Price: £15.99. Info: here
words HUGH RUSSELL
PLEASE / STILL
Christopher Meredith (Seren)
This month sees two brilliant new releases from Christopher Meredith, one of the best and most productive writers working in Wales today. Please is an elegant, funny, and moving novel about love and loss. Our pedantic, pleonastic protagonist, Vernon, is an octogenarian coming to terms with the death of his wife. The novel opens memorably with a typically droll, Vernon-like assertion: “Punctuation killed my wife.”
Following his bereavement, Vernon seeks solace in the other love of his life: language. Having never before committed his thoughts to paper, he decides to trace and evaluate the course of his relationship with his wife, from their initial meet-cute in a shoe shop in the 1960s, to the tempestuous middle-years of their marriage and its eventual sad end. Vernon is complicated, flawed, but not wholly unlikeable company.
What emerges is a story about a man who has hidden behind words for most of his life, and how he learns that not even words can keep the world at bay forever. Please could perhaps be best compared to the work of another writer known for their deft linguistic playfulness and invention, Eley Williams.
As if writing an excellent new novel wasn’t enough, Meredith has also produced Still, a superb new collection of poems that again exemplifies his mastery of the written word. As with Please, the poems dwell on memory and loss, among many other things. But unlike Vernon’s lengthy and digressive diaristic recollections, the writing here is spare and subtle. The unsaid is as important as the said.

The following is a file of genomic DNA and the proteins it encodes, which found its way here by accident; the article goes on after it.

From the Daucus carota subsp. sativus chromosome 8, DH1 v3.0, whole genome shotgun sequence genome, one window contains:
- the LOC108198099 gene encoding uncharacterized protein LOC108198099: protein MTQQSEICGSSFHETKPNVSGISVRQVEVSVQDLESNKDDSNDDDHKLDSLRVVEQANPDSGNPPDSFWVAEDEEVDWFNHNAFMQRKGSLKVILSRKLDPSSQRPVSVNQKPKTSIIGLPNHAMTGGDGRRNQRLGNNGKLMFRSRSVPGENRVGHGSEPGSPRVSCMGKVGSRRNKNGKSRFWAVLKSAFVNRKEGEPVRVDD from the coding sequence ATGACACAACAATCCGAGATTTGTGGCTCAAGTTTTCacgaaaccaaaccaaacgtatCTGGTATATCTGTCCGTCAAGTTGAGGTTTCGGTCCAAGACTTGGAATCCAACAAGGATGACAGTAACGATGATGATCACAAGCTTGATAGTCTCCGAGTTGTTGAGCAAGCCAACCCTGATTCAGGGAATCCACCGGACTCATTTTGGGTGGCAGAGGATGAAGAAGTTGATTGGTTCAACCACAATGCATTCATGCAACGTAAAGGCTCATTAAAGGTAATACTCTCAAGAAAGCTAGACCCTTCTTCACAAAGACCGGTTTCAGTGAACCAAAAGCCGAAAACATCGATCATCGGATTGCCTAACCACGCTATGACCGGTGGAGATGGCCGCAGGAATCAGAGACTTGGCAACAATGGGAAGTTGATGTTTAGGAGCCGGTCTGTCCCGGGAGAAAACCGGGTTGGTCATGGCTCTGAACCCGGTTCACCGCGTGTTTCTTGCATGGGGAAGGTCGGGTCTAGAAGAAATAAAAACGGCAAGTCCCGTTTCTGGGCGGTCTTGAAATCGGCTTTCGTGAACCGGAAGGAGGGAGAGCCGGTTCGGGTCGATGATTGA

These are poems about the ways we occupy the world, or as Meredith puts it, “the shape we make in time”. Despite some moments of introspection, Still is a much less insular piece of work than Please: these are poems that dare to comprehend the sheer vastness of the world. They also consider how we can achieve permanence in spite of our impermanence. One of the strongest poems, On Allt Yr Esgair, suggests that art may be the answer: “Under the serpent galaxy / the motifs of stone hills recur / in scoops and curls across the sky… What else is left for us but this? / With pen and brush to shape our track / like moths and hills and streams and stars / a human shadow on the rock”.
Still is a quiet, contemplative book which offers no certainties aside from the fact that Meredith’s words deserve to outlive his time.
Price: £9.99 each or £15 for the pair. Info: here
words JOSHUA REES
WHERE THE WILD THINGS GROW
David Hamilton (Hodder & Stoughton)
Foraging is, by its nature, one of the quintessential “the first rule of X is you do not talk about X” pursuits. While many edible plants can be found, outside of commercially farmed land, in enough abundance that we can reasonably assume there’s enough for everyone who wants them, others are tied to very particular dates, locations or weather conditions, and may be scarce enough that if an especially dedicated forager knows where to scoop ‘em up, that information is staying classified.